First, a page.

I had intended on making Alanna’s recipe, but as I was taking stock of my ingredients, I realized I had none of the other gluten-free flours I needed. (Or maybe I do and they’re in one of those unlabeled jars that I’m so sure I’ll remember the contents of when I put stuff in there. Welcome to my mystery kitchen, where we smell and taste everything, lest we make the mistake of putting cornstarch instead of powdered sugar into a big batch of homemade nutella……again.) So instead, I wound up adapting this banana bread recipe, which I’ve used in the past for banana muffins with excellent results.

Buckwheat Banana Muffins with Chocolate Chunks & Cacao Nibs

End result: Subbing out half of the AP flour for buckwheat yielded some dang delish muffins. I love the buckwheat with the banana, and the cacao nibs bring their awesome texture and bitter chocolatey goodness to the party. I told E to help himself to them if he wanted any, and his response was, “ehh, I don’t really like banana baked goods.” Then he tried one later anyway. At least one has disappeared per day since.

Buckwheat Banana Muffins with Chocolate Chunks & Cacao Nibs

Buckwheat Banana Muffins with Chocolate Chunks & Cacao Nibs

(inspired by The Bojon Gourmet, adapted from Smitten Kitchen)

yield: 12 muffins

  • 9–12 oz. of high-quality, extra dark chocolate (80% cocoa), roughly chopped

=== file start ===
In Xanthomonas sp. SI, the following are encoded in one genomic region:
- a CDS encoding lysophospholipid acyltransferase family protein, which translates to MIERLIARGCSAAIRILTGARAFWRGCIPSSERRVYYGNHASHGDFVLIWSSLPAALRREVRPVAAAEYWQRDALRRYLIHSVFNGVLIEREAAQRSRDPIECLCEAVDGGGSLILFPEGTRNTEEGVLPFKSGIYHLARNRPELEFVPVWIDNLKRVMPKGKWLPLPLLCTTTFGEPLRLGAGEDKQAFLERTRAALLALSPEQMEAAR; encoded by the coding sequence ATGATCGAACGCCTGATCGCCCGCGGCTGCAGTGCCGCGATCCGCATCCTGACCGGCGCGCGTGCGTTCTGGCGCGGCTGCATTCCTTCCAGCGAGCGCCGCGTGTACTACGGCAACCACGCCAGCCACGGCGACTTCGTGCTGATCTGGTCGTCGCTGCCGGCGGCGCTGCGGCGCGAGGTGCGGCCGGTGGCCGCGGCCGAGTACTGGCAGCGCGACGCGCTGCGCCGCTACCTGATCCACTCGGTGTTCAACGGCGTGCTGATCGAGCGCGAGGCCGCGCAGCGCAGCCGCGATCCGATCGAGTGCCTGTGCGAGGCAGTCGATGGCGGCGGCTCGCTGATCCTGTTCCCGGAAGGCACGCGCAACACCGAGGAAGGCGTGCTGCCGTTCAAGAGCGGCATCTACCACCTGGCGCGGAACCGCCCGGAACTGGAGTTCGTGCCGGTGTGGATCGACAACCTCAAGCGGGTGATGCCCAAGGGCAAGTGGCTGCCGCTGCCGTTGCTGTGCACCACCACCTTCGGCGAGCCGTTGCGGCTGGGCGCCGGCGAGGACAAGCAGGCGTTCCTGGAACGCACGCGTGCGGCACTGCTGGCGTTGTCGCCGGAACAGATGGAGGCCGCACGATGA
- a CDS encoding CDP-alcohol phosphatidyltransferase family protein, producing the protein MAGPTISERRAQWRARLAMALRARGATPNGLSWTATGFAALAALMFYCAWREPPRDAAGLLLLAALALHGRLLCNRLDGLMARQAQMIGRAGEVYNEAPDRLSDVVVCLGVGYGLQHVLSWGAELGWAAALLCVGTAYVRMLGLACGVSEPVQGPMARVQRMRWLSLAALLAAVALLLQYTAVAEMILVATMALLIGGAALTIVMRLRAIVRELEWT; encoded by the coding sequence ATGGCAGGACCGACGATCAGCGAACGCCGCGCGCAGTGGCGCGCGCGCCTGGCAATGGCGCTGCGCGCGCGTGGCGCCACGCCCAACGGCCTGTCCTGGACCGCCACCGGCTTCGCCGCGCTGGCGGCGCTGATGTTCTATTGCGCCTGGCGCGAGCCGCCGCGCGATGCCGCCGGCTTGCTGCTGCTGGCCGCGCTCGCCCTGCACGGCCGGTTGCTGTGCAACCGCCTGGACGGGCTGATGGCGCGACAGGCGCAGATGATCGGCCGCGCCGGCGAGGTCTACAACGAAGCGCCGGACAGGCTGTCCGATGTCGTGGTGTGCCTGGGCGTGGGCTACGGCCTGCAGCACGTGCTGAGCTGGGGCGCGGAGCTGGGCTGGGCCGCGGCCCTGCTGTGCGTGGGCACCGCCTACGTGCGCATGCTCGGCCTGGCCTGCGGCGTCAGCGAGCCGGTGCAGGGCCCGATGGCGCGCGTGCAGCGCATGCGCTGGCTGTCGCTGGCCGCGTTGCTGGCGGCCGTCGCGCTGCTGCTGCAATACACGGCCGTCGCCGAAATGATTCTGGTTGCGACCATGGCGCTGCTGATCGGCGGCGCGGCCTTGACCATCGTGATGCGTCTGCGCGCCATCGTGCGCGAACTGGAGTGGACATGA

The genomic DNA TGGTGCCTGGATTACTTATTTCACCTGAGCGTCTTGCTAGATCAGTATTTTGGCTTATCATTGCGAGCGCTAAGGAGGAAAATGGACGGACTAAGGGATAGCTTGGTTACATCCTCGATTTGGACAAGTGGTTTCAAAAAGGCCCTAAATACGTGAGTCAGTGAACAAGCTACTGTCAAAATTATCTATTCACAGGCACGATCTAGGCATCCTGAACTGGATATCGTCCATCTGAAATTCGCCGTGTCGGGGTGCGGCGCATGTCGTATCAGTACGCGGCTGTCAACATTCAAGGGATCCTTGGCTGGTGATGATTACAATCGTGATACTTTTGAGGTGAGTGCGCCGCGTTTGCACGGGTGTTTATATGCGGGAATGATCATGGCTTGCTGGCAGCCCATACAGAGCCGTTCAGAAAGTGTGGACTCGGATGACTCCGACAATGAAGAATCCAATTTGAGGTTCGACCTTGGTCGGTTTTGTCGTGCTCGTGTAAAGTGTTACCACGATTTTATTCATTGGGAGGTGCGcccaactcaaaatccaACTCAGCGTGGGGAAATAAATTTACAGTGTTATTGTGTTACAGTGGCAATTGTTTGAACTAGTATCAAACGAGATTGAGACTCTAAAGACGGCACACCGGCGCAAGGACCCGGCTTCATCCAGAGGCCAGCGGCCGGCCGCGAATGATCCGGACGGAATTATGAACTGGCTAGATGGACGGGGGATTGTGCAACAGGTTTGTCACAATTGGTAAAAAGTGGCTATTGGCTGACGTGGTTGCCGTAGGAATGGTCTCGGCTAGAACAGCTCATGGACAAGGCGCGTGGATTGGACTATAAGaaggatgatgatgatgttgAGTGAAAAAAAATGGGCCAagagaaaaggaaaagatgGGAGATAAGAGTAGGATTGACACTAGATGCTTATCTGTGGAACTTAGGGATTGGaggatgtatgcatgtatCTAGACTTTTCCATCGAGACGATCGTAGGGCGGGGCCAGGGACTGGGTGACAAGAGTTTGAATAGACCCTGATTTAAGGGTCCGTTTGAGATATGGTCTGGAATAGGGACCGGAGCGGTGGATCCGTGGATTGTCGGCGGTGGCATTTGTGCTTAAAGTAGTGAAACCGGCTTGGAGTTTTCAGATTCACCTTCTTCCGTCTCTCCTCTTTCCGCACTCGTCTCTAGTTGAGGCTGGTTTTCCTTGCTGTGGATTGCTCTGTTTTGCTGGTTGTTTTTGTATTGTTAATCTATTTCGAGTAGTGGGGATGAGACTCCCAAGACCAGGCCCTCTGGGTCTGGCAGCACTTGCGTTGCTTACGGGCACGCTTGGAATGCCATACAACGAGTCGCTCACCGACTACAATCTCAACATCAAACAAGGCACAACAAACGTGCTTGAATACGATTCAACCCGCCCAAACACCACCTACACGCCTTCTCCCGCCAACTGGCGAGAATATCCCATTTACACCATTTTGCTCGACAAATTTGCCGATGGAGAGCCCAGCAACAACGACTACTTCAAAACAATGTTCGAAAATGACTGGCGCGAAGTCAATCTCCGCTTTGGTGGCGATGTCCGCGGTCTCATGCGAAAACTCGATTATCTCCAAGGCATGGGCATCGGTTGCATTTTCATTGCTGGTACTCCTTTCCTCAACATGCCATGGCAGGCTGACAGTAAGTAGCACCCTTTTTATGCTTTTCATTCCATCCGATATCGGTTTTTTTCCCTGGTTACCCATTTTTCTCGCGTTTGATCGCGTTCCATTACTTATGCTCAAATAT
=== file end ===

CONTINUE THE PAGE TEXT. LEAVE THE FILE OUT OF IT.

• 3 ripe bananas
  • 1/3 cup of butter, melted
  • 1 cup of light brown sugar
  • 1 egg
  • a splash of milk
  • 1 tsp. baking soda
  • 1 tsp. cinnamon
  • 1/2 tsp. nutmeg
  • pinch of cloves
  • 3/4 cup of all-purpose flour
  • 3/4 cup of buckwheat flour
  • 3 tablespoons of cacao nibs, plus extra for the top (note: I LOVE cacao nibs. If you don’t feel the same, you might want to dial it back to 2)

Preheat oven to 350°. Mash bananas in a large bowl, then add butter and stir to combine. Mix in sugar, egg, milk, and spices. Add baking soda and flour, and beat until just incorporated. Stir in chocolate chunks.

Line a muffin tin with wrappers. Evenly distribute batter into wrappers, then sprinkle some extra cacao nibs on top. Bake for 20–25 minutes, or until a toothpick inserted in the center comes out clean.

Buckwheat Banana Muffins with Chocolate Chunks & Cacao Nibs


  1. says

    these look super delicious! I’m yet to try buck-wheat muffins…..something I’m looking forward to after looking at these gorgeous muffins!